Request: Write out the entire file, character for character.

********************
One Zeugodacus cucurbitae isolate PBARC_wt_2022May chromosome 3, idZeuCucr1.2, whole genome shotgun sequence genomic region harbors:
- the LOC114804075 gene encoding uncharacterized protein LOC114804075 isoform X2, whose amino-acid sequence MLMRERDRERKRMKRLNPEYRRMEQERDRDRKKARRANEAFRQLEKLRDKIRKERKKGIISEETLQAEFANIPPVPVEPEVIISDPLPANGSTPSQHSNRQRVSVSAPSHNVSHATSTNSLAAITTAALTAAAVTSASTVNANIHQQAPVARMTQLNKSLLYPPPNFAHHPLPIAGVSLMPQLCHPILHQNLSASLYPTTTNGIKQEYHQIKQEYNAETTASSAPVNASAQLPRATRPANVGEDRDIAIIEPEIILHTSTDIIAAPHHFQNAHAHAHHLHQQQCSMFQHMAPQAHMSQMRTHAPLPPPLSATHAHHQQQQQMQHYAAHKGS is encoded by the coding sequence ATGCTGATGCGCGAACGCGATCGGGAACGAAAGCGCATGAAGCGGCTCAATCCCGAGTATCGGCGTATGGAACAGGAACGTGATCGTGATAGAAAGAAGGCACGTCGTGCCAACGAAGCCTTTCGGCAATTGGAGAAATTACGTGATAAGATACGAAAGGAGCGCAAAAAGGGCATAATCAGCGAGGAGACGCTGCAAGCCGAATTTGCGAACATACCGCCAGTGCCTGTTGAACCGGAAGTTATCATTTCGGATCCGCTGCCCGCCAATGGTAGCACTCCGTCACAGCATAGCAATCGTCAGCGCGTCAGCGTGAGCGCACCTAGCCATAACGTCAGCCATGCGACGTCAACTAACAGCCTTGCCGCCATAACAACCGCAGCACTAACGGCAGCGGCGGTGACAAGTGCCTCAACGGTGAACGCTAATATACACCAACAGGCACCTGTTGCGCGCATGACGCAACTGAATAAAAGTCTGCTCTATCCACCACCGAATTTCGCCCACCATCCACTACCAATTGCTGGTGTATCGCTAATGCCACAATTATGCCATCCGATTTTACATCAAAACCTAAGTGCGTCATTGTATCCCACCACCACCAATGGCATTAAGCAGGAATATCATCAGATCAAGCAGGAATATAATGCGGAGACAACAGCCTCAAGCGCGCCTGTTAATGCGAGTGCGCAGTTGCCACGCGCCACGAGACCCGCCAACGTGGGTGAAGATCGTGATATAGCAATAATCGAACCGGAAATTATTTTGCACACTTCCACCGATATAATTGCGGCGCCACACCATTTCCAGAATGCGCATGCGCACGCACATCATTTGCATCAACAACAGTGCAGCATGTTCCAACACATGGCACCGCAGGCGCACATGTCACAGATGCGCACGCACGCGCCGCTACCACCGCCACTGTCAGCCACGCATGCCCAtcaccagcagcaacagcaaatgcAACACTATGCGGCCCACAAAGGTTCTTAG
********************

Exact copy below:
One Zeugodacus cucurbitae isolate PBARC_wt_2022May chromosome 3, idZeuCucr1.2, whole genome shotgun sequence genomic region harbors:
- the LOC114804075 gene encoding uncharacterized protein LOC114804075 isoform X2, whose amino-acid sequence MLMRERDRERKRMKRLNPEYRRMEQERDRDRKKARRANEAFRQLEKLRDKIRKERKKGIISEETLQAEFANIPPVPVEPEVIISDPLPANGSTPSQHSNRQRVSVSAPSHNVSHATSTNSLAAITTAALTAAAVTSASTVNANIHQQAPVARMTQLNKSLLYPPPNFAHHPLPIAGVSLMPQLCHPILHQNLSASLYPTTTNGIKQEYHQIKQEYNAETTASSAPVNASAQLPRATRPANVGEDRDIAIIEPEIILHTSTDIIAAPHHFQNAHAHAHHLHQQQCSMFQHMAPQAHMSQMRTHAPLPPPLSATHAHHQQQQQMQHYAAHKGS is encoded by the coding sequence ATGCTGATGCGCGAACGCGATCGGGAACGAAAGCGCATGAAGCGGCTCAATCCCGAGTATCGGCGTATGGAACAGGAACGTGATCGTGATAGAAAGAAGGCACGTCGTGCCAACGAAGCCTTTCGGCAATTGGAGAAATTACGTGATAAGATACGAAAGGAGCGCAAAAAGGGCATAATCAGCGAGGAGACGCTGCAAGCCGAATTTGCGAACATACCGCCAGTGCCTGTTGAACCGGAAGTTATCATTTCGGATCCGCTGCCCGCCAATGGTAGCACTCCGTCACAGCATAGCAATCGTCAGCGCGTCAGCGTGAGCGCACCTAGCCATAACGTCAGCCATGCGACGTCAACTAACAGCCTTGCCGCCATAACAACCGCAGCACTAACGGCAGCGGCGGTGACAAGTGCCTCAACGGTGAACGCTAATATACACCAACAGGCACCTGTTGCGCGCATGACGCAACTGAATAAAAGTCTGCTCTATCCACCACCGAATTTCGCCCACCATCCACTACCAATTGCTGGTGTATCGCTAATGCCACAATTATGCCATCCGATTTTACATCAAAACCTAAGTGCGTCATTGTATCCCACCACCACCAATGGCATTAAGCAGGAATATCATCAGATCAAGCAGGAATATAATGCGGAGACAACAGCCTCAAGCGCGCCTGTTAATGCGAGTGCGCAGTTGCCACGCGCCACGAGACCCGCCAACGTGGGTGAAGATCGTGATATAGCAATAATCGAACCGGAAATTATTTTGCACACTTCCACCGATATAATTGCGGCGCCACACCATTTCCAGAATGCGCATGCGCACGCACATCATTTGCATCAACAACAGTGCAGCATGTTCCAACACATGGCACCGCAGGCGCACATGTCACAGATGCGCACGCACGCGCCGCTACCACCGCCACTGTCAGCCACGCATGCCCAtcaccagcagcaacagcaaatgcAACACTATGCGGCCCACAAAGGTTCTTAG